Tanja Karp will head to Namibia this fall thanks to her second Fulbright U.S. Scholar award.
Teaching young minds the basics of science, technology, engineering and mathematics (STEM) has been a passion for Tanja Karp for quite some time. Karp, an associate professor of electrical and computer engineering in Texas Tech University's Edward E. Whitacre Jr. College of Engineering, traveled to southern Africa in 2016/17 to help develop a LEGO robotics program through a Fulbright U.S. Scholar award.
In 2022, she's going to do it again after earning her second Fulbright award.
“I'm going to the Namibia University of Science and Technology in Southern Africa,” Karp said. “I engage a lot in STEM education. My goal is to get students in primary and secondary school excited about the field of engineering. In 2017, we implemented accessible LEGO robotics programs. The idea now is to expand STEM education beyond robotics.”
An issue that became apparent after Karp's 2017 visit was the cost of the LEGO robotics kits the students used. For her 2022 trip, Karp is going to innovate the process.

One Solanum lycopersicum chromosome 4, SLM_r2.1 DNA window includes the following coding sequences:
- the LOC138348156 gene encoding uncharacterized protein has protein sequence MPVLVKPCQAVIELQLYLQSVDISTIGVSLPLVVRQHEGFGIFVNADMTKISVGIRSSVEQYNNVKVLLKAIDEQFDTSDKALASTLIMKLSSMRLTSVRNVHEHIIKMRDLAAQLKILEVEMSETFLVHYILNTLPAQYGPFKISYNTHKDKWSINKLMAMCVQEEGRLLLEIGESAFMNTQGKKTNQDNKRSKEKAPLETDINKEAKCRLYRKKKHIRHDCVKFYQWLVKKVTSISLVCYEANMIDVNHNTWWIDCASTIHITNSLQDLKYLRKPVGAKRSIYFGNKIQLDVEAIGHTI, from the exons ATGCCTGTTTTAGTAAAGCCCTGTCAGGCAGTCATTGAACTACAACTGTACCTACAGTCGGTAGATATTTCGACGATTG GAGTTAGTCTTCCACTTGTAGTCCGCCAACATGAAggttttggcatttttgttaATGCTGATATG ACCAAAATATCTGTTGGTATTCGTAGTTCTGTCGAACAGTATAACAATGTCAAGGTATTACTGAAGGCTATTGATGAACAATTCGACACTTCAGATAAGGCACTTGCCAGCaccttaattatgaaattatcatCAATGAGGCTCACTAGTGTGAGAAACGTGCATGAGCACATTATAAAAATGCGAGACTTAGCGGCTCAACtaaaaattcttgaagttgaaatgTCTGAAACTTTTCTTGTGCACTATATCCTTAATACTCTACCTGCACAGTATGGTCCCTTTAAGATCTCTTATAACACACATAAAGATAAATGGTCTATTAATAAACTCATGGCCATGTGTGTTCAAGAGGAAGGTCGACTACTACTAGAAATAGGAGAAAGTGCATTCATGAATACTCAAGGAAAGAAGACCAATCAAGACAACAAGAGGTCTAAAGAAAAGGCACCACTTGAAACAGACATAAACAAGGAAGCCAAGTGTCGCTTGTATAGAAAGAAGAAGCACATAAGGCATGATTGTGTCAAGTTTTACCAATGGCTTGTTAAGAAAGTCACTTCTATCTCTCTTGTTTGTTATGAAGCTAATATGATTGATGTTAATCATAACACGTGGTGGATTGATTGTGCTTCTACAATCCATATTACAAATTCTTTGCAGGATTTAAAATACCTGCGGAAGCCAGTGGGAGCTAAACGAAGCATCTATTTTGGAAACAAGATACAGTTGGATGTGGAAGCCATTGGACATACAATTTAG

“We're going to look into programs that are more cell phone- and tablet-oriented because people have access to smartphones and Wi-Fi,” she said.
Receiving a Fulbright involves research, community engagement, and teaching. For Karp's community engagement aspect, she will work with the Namibian nonprofit MindsInAction.
“MindsInAction is connected with the Namibian Ministry of Education, and they're running STEM programs in the country,” she said. “I will bring data science and Python programming into their programs that currently mainly focus on robotics. I'll also provide computational thinking activities to the younger students.”
“At the university, I'm going to teach a data science class and a digital communication systems class about wireless networks, all the protocols and how it works. The idea is to connect the university students with the K-12 programs, so the older students serve as mentors. They're closer in age, and they come from a similar culture. Those connections give the programs an authenticity. It's something that people locally are excited and interested in.”
Karp also hopes to virtually connect Namibian university students to their peers at Texas Tech.
“Even if it's just a couple of meetings – because it's hard to get curriculum aligned – I want to broaden their mindsets,” she said. “The engineering field – myself included – requires global understanding and exchange between people. I think it would be a great experience for the Texas Tech and the Namibian students to see the other end of the world.”
About the Fulbright U.S. Scholar Program
The Fulbright U.S. Scholar Program offers diverse opportunities for U.S. academics, administrators and professionals to teach, research, conduct professional projects and attend seminars abroad. Recipients may apply for a second Fulbright Scholar award two years after the completion of the previous award.